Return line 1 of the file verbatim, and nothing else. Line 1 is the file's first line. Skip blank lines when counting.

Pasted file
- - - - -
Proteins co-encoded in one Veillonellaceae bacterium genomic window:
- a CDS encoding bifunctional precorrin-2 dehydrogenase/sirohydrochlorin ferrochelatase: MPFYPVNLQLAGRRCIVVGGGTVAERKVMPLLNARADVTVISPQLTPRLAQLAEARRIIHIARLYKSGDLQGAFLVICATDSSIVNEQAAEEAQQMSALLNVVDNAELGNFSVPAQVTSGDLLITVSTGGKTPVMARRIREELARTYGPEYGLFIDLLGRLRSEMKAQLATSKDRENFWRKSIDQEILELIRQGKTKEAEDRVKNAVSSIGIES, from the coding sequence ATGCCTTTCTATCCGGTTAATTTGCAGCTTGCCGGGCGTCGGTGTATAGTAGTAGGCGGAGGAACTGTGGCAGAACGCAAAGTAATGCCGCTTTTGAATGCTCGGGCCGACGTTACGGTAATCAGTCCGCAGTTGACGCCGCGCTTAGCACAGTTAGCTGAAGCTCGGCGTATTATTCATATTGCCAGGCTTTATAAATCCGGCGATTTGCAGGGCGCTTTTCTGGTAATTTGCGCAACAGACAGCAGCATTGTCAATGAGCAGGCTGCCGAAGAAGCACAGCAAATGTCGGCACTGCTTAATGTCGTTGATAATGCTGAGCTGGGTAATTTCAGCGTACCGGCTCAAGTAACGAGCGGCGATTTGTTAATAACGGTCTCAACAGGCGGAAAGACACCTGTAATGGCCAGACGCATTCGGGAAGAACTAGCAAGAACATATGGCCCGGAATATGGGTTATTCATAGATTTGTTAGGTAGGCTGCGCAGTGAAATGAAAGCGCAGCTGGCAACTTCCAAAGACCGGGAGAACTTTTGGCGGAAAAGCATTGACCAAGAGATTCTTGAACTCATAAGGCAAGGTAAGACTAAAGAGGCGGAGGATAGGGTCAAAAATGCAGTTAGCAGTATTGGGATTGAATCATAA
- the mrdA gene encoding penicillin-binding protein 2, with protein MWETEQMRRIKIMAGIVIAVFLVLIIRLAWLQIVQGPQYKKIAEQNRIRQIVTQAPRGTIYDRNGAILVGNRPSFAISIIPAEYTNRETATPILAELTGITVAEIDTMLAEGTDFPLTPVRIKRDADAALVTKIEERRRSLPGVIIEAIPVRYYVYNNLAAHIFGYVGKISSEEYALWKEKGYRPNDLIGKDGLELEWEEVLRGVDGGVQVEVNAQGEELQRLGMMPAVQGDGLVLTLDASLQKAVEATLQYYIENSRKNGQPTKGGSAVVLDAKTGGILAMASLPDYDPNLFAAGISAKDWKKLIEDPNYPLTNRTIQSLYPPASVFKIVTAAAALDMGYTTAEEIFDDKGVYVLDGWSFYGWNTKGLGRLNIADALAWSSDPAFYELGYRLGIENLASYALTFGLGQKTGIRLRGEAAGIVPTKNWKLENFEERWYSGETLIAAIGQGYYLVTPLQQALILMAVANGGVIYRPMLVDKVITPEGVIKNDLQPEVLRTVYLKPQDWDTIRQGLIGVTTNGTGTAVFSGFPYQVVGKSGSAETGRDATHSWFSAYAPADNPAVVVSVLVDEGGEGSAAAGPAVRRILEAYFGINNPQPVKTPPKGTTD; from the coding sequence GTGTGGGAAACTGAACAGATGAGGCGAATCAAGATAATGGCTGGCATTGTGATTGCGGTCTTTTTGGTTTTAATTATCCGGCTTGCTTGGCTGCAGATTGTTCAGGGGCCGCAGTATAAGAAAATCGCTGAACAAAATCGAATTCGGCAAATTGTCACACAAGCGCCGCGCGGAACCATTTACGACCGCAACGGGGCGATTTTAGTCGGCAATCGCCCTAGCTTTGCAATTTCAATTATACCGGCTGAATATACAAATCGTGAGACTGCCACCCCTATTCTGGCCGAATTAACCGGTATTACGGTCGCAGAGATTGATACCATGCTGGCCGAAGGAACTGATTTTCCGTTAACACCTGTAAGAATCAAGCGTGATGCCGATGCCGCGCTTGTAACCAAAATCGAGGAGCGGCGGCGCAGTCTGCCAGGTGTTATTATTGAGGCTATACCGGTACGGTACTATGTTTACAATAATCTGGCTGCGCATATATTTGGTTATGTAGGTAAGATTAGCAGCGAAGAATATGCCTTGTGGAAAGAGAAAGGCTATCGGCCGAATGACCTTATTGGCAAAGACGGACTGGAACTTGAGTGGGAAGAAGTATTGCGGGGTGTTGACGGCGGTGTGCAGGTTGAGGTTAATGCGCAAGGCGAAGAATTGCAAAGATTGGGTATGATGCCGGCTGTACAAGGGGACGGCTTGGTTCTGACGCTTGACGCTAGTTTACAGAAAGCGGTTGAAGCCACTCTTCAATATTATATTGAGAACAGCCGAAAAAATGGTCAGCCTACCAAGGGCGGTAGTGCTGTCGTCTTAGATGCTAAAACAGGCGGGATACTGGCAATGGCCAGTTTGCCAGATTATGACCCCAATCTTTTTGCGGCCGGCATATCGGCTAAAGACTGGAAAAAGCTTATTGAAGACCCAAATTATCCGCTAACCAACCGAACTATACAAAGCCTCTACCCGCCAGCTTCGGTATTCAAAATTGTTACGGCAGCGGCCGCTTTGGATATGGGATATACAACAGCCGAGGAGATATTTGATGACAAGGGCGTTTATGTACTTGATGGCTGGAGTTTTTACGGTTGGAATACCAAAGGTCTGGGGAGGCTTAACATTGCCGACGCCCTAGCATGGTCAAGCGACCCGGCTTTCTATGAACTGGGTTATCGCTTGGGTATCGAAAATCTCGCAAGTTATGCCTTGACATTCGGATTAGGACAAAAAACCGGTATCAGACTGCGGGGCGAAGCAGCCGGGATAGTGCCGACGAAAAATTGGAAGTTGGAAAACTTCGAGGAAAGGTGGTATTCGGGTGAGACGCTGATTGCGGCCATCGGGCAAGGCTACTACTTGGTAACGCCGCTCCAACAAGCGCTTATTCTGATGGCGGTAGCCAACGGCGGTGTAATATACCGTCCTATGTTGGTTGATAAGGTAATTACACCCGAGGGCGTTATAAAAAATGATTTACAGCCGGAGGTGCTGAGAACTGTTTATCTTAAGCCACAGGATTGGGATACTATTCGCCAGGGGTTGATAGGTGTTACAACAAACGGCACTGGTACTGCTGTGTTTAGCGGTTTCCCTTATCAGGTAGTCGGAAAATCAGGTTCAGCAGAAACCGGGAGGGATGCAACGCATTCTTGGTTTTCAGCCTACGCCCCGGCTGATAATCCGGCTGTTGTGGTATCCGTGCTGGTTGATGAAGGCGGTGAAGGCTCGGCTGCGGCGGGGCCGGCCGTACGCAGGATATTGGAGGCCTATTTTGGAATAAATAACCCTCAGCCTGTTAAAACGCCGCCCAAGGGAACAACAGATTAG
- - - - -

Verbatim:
Proteins co-encoded in one Veillonellaceae bacterium genomic window: